Karmen K. Yoder, Ph.D.Associate Professor
IU School of Medicine, Department of Radiology and Imaging Sciences
Department of Psychology
During her graduate training, Dr. Yoder gained extensive experience in neurochemistry, neuropharmacology, and behavioral pharmacology. This knowledge base formed an excellent and unique foundation for her transition into the use of positron emission tomography (PET) to study the in vivoneurophysiology of psychiatric and neurological disorders in humans and animal models of disease. Dr. Yoder has extensive training in the theory and application of tracer kinetic modeling, which is critical for proper experimental design and interpretation of PET data.
Recently, Dr. Yoder's interests have expanded to other cutting-edge in vivo magnetic resonance (MR) neuroimaging methods such as functional connectivity, structural connectivity, and magnetic resonance spectroscopy, with the ultimate goal of developing sound multi-modality (i.e., PET, MR) data analyses approaches that will better inform how neurochemical systems are regulated in the brain.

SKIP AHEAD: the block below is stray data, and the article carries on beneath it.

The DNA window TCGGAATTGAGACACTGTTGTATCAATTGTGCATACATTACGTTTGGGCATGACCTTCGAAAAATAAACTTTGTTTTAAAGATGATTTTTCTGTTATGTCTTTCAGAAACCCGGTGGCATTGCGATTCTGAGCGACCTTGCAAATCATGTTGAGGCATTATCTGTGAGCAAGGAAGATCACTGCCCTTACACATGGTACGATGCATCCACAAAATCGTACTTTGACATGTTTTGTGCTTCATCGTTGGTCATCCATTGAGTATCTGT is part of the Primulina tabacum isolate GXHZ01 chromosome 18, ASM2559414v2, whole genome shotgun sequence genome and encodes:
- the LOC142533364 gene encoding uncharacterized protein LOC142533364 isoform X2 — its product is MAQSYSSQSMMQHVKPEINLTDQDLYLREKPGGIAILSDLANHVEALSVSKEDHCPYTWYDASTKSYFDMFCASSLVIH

- 2002, PhD, Doctor of Philosophy, Indiana University
- 1991, BA, University of North Carolina at Chapel Hill
The role of dopamine in cognition and behavior; factors that affect in vivodopamine tone; neuroinflammation; alcohol and substance use disorders; chronic pain disorders; traumatic brain injury; neuropathology of Alzheimer's disease and related dementias.
Publications & Professional Activities
- Corticostriatal and Dopaminergic Response to Beer Flavor with Both fMRI and [(11) C]raclopride Positron Emission Tomography.
Oberlin BG; Dzemidzic M; Harezlak J; Kudela MA; Tran SM; Soeurt CM; Yoder KK; Kareken DA; Alcoholism, clinical and experimental research, 2016 Jul 26
- [(11)C]PiB PET in Gerstmann-Strussler-Scheinker disease.
Deters KD; Risacher SL; Yoder KK; Oblak AL; Unverzagt FW; Murrell JR; Epperson F; Tallman EF; Quaid KA; Farlow MR; Saykin AJ; Ghetti B; American journal of nuclear medicine and molecular imaging, 2016 Jan 28
- Differences in IV alcohol-induced dopamine release in the ventral striatum of social drinkers and nontreatment-seeking alcoholics.
Yoder KK; Albrecht DS; Dzemidzic M; Normandin MD; Federici LM; Graves T; Herring CM; Hile KL; Walters JW; Liang T; Plawecki MH; O'Connor S; Kareken DA; Drug and alcohol dependence, 2016 Jan 13